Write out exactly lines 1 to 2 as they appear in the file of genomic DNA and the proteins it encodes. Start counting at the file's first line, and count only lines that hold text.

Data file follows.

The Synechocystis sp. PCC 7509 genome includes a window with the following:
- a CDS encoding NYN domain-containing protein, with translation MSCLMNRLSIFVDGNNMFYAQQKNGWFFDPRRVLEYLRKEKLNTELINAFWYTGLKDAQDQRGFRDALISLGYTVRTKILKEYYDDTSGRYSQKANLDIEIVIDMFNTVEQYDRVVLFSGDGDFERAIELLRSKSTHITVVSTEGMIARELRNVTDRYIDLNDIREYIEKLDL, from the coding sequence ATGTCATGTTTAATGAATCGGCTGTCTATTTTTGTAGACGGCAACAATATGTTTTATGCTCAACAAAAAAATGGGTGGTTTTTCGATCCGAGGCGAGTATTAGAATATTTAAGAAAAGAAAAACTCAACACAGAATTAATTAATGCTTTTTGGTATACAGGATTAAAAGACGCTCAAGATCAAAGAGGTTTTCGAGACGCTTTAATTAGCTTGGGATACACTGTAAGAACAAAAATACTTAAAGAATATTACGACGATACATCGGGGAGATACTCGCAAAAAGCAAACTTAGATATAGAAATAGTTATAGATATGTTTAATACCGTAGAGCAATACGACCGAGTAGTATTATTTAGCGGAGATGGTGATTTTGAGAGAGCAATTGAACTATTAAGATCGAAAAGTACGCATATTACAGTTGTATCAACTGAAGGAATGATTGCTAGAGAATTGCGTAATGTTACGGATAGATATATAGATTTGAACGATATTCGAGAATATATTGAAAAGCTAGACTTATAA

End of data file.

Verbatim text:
The Synechocystis sp. PCC 7509 genome includes a window with the following:
- a CDS encoding NYN domain-containing protein, with translation MSCLMNRLSIFVDGNNMFYAQQKNGWFFDPRRVLEYLRKEKLNTELINAFWYTGLKDAQDQRGFRDALISLGYTVRTKILKEYYDDTSGRYSQKANLDIEIVIDMFNTVEQYDRVVLFSGDGDFERAIELLRSKSTHITVVSTEGMIARELRNVTDRYIDLNDIREYIEKLDL, from the coding sequence ATGTCATGTTTAATGAATCGGCTGTCTATTTTTGTAGACGGCAACAATATGTTTTATGCTCAACAAAAAAATGGGTGGTTTTTCGATCCGAGGCGAGTATTAGAATATTTAAGAAAAGAAAAACTCAACACAGAATTAATTAATGCTTTTTGGTATACAGGATTAAAAGACGCTCAAGATCAAAGAGGTTTTCGAGACGCTTTAATTAGCTTGGGATACACTGTAAGAACAAAAATACTTAAAGAATATTACGACGATACATCGGGGAGATACTCGCAAAAAGCAAACTTAGATATAGAAATAGTTATAGATATGTTTAATACCGTAGAGCAATACGACCGAGTAGTATTATTTAGCGGAGATGGTGATTTTGAGAGAGCAATTGAACTATTAAGATCGAAAAGTACGCATATTACAGTTGTATCAACTGAAGGAATGATTGCTAGAGAATTGCGTAATGTTACGGATAGATATATAGATTTGAACGATATTCGAGAATATATTGAAAAGCTAGACTTATAA